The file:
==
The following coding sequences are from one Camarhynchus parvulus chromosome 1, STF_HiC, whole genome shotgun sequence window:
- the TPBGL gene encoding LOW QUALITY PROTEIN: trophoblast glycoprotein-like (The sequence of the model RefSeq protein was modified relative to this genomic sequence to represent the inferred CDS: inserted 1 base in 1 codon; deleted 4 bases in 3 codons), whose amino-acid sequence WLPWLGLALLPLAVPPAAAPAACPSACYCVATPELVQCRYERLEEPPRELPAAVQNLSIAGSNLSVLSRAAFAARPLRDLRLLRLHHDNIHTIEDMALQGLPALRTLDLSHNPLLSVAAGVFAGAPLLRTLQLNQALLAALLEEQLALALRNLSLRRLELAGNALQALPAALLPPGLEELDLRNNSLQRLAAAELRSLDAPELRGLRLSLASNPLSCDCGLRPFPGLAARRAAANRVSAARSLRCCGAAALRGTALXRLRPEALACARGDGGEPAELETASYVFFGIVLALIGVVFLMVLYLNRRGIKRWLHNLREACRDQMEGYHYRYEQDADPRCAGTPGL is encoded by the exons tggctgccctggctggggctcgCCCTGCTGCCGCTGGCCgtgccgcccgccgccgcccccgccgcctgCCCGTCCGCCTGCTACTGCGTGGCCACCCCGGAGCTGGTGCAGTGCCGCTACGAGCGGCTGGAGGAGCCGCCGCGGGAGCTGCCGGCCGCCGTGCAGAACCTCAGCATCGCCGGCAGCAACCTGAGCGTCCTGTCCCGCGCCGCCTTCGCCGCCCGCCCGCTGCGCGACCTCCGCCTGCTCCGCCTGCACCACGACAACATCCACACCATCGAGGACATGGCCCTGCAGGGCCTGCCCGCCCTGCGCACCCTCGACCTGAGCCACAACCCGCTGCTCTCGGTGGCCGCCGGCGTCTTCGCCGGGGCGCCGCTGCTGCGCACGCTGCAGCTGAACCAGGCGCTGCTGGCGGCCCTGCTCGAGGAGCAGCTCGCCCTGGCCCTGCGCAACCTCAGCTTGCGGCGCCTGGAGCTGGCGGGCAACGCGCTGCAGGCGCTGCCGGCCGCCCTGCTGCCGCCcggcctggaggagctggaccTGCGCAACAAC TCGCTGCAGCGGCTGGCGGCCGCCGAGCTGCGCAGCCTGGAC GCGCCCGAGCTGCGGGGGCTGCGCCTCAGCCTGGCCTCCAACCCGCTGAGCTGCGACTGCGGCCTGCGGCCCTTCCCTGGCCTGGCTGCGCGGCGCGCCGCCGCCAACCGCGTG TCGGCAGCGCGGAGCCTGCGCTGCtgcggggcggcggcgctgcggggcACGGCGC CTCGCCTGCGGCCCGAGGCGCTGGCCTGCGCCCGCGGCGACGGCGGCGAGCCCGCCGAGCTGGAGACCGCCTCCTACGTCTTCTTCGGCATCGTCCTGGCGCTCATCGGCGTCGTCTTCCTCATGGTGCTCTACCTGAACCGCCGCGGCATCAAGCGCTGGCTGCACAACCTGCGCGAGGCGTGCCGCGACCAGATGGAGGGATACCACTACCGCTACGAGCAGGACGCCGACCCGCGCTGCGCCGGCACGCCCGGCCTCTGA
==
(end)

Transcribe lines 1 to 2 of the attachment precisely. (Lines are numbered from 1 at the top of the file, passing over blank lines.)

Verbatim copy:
The following coding sequences are from one Camarhynchus parvulus chromosome 1, STF_HiC, whole genome shotgun sequence window:
- the TPBGL gene encoding LOW QUALITY PROTEIN: trophoblast glycoprotein-like (The sequence of the model RefSeq protein was modified relative to this genomic sequence to represent the inferred CDS: inserted 1 base in 1 codon; deleted 4 bases in 3 codons), whose amino-acid sequence WLPWLGLALLPLAVPPAAAPAACPSACYCVATPELVQCRYERLEEPPRELPAAVQNLSIAGSNLSVLSRAAFAARPLRDLRLLRLHHDNIHTIEDMALQGLPALRTLDLSHNPLLSVAAGVFAGAPLLRTLQLNQALLAALLEEQLALALRNLSLRRLELAGNALQALPAALLPPGLEELDLRNNSLQRLAAAELRSLDAPELRGLRLSLASNPLSCDCGLRPFPGLAARRAAANRVSAARSLRCCGAAALRGTALXRLRPEALACARGDGGEPAELETASYVFFGIVLALIGVVFLMVLYLNRRGIKRWLHNLREACRDQMEGYHYRYEQDADPRCAGTPGL is encoded by the exons tggctgccctggctggggctcgCCCTGCTGCCGCTGGCCgtgccgcccgccgccgcccccgccgcctgCCCGTCCGCCTGCTACTGCGTGGCCACCCCGGAGCTGGTGCAGTGCCGCTACGAGCGGCTGGAGGAGCCGCCGCGGGAGCTGCCGGCCGCCGTGCAGAACCTCAGCATCGCCGGCAGCAACCTGAGCGTCCTGTCCCGCGCCGCCTTCGCCGCCCGCCCGCTGCGCGACCTCCGCCTGCTCCGCCTGCACCACGACAACATCCACACCATCGAGGACATGGCCCTGCAGGGCCTGCCCGCCCTGCGCACCCTCGACCTGAGCCACAACCCGCTGCTCTCGGTGGCCGCCGGCGTCTTCGCCGGGGCGCCGCTGCTGCGCACGCTGCAGCTGAACCAGGCGCTGCTGGCGGCCCTGCTCGAGGAGCAGCTCGCCCTGGCCCTGCGCAACCTCAGCTTGCGGCGCCTGGAGCTGGCGGGCAACGCGCTGCAGGCGCTGCCGGCCGCCCTGCTGCCGCCcggcctggaggagctggaccTGCGCAACAAC TCGCTGCAGCGGCTGGCGGCCGCCGAGCTGCGCAGCCTGGAC GCGCCCGAGCTGCGGGGGCTGCGCCTCAGCCTGGCCTCCAACCCGCTGAGCTGCGACTGCGGCCTGCGGCCCTTCCCTGGCCTGGCTGCGCGGCGCGCCGCCGCCAACCGCGTG TCGGCAGCGCGGAGCCTGCGCTGCtgcggggcggcggcgctgcggggcACGGCGC CTCGCCTGCGGCCCGAGGCGCTGGCCTGCGCCCGCGGCGACGGCGGCGAGCCCGCCGAGCTGGAGACCGCCTCCTACGTCTTCTTCGGCATCGTCCTGGCGCTCATCGGCGTCGTCTTCCTCATGGTGCTCTACCTGAACCGCCGCGGCATCAAGCGCTGGCTGCACAACCTGCGCGAGGCGTGCCGCGACCAGATGGAGGGATACCACTACCGCTACGAGCAGGACGCCGACCCGCGCTGCGCCGGCACGCCCGGCCTCTGA